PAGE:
Baker, Josephine (Freda Josephine McDonald) (1906–1975) By Das, Joanna Dee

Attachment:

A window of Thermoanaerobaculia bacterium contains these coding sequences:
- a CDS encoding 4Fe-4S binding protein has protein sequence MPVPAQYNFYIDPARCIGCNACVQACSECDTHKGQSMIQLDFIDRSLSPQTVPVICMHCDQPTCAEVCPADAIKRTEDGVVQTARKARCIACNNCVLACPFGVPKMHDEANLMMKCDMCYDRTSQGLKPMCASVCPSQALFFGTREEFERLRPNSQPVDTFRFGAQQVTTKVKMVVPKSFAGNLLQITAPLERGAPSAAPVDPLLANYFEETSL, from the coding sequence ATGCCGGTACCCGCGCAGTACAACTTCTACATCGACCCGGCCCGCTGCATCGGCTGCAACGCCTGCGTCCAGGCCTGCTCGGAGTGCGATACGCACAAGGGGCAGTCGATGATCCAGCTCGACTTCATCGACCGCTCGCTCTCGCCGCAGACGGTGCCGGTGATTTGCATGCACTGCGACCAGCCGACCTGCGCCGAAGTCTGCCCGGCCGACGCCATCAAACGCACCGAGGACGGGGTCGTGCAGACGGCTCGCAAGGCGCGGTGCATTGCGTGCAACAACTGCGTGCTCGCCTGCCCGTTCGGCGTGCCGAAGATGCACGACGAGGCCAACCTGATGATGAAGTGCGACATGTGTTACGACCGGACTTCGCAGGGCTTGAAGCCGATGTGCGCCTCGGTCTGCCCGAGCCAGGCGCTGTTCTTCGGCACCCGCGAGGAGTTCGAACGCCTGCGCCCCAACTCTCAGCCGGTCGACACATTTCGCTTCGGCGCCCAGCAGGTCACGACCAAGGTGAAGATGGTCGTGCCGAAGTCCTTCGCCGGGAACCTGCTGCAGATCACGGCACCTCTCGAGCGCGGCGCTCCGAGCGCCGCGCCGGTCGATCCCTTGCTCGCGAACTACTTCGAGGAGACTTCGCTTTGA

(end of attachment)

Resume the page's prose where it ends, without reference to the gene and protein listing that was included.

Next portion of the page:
At the height of her career in the late 1920s, Josephine Baker was perhaps the most famous dancer in the world. Her performances of ‘the primitive exotic’ shocked and titillated European audiences, who saw in her novelty the promise of a fresh start after the First World War exposed the moral and cultural bankruptcy of European civilization. What African sculpture had done for Pablo Picasso and other visual artists, what James Reese Europe’s ragtime band had done for music, Baker would do for dance—inject a Black aesthetic into Modernism. Far from being an instinct-driven ‘savage’, however, Baker was a skilled performer who consciously shaped and re-shaped her image to suit audience desires. Later in her career, she morphed herself into a ‘Black Venus,’ a combination of sophistication and seduction; still later, she positioned herself as a war hero, and then an anti-racist activist. The late 1920s phase of her career, however, was the most important to Modernism, for it awakened the European world to new ways of moving the body that felt modern in their purported primitivism.